- GS-2: Government policies and interventions for development in various sectors and issues arising out of their design and implementation.
India’s draft medical devices policy
Context: The government is proposing a new policy to reduce India’s dependence on import of high-end medical devices.
Do You Know?
- By 2047, India is expected to be home to 25 billion-dollar medical technology companies and will achieve a 10-12 per cent global market share in the medical devices sector to arrive at a $100-300 billion industry.
- Globally, the market is expected to reach $433 billion by 2025 and is currently dominated by the US with 40 per cent market share (Europe has 25% and Japan 15% share).
- In China, the sector is valued at around $96 billion and has been growing at a pace of over 20 per cent for several years.
What is the need for such a policy?
- Nearly 80 per cent of the medical devices currently sold in the country are imported, particularly high-end devices.
- Indian players in the space have so far typically focussed on low-cost and low-tech products, like consumables and disposables, leading to a higher value share going to foreign companies.
- With the new policy, the government aims to reduce India’s import dependence from 80 per cent to nearly 30 per cent in the next 10 years, and become one of the top five global manufacturing hubs for medical devices by 2047.
- India’s medical devices sector has so far been regulated as per provisions under the Drugs and Cosmetics Act of 1940, and a specific policy on medical devices has been a long standing demand from the industry.
- The revelations about faulty hip implants marketed by Johnson & Johnson, exposed the lack of regulatory teeth when it came to medical devices
- The policy also aims to increase India’s per capita spend on medical devices. India has one of the lowest per capita spend on medical devices at $3, compared to the global average of per capita consumption of $47.
- India suffers from a considerable cost of manufacturing disability vis-à-vis competing economies, which needs to be rectified so as to achieve self-reliance in the sector.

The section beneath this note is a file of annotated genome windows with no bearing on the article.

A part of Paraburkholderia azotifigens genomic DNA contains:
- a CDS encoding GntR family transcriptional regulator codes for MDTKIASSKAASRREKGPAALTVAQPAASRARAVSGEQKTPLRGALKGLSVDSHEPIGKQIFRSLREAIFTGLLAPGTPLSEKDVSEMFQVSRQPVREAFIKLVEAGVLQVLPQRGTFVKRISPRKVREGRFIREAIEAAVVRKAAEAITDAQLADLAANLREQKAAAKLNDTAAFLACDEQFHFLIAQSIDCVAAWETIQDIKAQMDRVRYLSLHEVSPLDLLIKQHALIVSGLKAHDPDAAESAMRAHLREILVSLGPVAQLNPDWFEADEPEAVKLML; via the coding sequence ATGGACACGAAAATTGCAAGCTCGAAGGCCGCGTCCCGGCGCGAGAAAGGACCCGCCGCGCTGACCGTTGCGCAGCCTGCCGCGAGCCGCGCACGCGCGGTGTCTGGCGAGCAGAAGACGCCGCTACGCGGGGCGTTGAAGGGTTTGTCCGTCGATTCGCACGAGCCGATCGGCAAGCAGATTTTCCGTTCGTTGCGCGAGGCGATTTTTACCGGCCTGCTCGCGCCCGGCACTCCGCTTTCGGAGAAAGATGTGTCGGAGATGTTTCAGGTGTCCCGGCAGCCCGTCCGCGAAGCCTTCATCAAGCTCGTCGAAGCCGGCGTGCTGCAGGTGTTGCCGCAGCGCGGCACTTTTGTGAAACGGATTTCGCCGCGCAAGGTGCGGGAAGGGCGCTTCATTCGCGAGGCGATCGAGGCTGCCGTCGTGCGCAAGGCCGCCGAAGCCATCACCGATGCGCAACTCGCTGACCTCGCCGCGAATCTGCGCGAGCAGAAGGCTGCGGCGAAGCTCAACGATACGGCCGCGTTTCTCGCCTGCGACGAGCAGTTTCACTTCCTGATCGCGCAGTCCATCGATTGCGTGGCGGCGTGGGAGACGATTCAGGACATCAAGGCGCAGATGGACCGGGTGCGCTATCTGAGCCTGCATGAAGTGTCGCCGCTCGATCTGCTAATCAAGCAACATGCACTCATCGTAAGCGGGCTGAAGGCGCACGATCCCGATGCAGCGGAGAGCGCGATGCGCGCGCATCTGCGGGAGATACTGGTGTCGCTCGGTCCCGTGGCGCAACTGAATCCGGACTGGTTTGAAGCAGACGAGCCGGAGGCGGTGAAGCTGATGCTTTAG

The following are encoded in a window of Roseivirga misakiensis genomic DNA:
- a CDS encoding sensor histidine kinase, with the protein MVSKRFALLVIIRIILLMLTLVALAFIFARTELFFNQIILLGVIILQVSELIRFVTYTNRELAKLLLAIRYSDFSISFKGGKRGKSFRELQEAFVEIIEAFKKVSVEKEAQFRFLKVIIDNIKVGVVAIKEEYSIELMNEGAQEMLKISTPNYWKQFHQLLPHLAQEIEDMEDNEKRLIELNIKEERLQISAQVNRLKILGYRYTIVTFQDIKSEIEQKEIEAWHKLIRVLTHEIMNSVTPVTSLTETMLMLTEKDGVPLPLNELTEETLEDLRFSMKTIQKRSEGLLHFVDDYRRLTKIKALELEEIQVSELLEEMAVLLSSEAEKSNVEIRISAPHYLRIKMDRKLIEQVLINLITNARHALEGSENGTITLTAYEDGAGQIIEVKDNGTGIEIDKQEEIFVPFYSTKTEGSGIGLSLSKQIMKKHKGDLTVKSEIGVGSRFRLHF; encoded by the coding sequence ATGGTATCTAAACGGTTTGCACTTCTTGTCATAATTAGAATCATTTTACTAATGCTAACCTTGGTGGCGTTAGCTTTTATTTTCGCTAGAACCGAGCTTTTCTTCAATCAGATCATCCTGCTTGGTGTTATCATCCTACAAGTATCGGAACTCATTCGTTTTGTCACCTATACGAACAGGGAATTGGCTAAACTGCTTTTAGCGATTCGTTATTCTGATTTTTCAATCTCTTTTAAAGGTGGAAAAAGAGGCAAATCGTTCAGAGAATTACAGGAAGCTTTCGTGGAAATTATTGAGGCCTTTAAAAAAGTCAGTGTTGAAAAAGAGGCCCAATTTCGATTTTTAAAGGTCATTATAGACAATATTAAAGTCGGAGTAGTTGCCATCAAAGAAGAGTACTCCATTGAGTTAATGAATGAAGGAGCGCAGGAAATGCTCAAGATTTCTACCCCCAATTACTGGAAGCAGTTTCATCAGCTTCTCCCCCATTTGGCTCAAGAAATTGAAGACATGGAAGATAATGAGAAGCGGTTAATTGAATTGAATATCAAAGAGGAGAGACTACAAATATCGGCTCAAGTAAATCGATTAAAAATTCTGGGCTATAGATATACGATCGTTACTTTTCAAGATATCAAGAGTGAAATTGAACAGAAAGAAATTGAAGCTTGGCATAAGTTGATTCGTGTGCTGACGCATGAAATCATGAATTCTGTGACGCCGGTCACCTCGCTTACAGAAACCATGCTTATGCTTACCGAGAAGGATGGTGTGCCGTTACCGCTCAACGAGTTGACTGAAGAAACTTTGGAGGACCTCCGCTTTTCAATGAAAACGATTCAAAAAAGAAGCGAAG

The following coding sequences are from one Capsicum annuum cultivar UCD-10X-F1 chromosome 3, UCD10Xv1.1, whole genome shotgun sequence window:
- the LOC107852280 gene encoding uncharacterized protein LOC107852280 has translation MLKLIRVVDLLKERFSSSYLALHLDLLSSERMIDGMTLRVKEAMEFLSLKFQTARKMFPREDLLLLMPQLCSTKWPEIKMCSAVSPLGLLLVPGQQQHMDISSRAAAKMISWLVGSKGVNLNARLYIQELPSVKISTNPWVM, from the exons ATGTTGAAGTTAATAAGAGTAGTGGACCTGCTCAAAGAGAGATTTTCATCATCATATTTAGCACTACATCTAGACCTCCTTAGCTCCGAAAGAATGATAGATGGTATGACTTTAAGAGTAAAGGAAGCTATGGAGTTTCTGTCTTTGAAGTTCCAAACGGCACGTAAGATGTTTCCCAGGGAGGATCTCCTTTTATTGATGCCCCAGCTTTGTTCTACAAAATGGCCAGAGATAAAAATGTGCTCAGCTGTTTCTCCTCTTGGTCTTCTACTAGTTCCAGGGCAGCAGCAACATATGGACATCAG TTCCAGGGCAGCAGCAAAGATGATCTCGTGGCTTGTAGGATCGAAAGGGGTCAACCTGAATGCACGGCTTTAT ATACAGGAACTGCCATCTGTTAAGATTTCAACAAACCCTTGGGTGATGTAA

What are the factors that has led to domestic disability in medical devices sector?
- Lack of adequate infrastructure
- Inefficient domestic supply chain and logistics
- High cost of finance
- Inadequate availability of power
- Limited design capabilities
- Low focus on research and development (R&D) and skill development
- Cheap imports available from other countries
What are the key focus areas of the draft policy?
- The key focus areas of the draft policy include incentivising core technology projects and exports through
- tax refunds and rebates
- creating a single-window clearance system for licensing medical devices
- identifying critical suppliers
- de-risking and de-carbonising the supply chain
- promoting local sourcing
- encouraging cross-industry collaboration
- creating a central pool of vendors and workers
- International collaboration
- Increasing share of medical technology companies in research and development to around 50 per cent, among other things.
- It also proposes to allot a dedicated fund for encouraging joint research involving existing industry players, reputed academic institutions and startups.
- It will also incorporate a framework for a coherent pricing regulation, to make available quality and effective medical devices to all citizens at affordable prices. The NPPA (National Pharmaceutical Pricing Authority) will be empowered for this purpose.
- The Pharmaceuticals Department will also work with industry to implement a Uniform Code for Medical Device Marketing Practices (UCMDMP).
- The medical devices sector in India is an essential and integral constituent of the Indian healthcare sector, particularly for the prevention, diagnosis, treatment and management of all medical conditions, diseases, illnesses, and disabilities
Connecting the dots:
- Production-linked incentive scheme (PLI scheme) for medical devices industry
- Government Price control on stents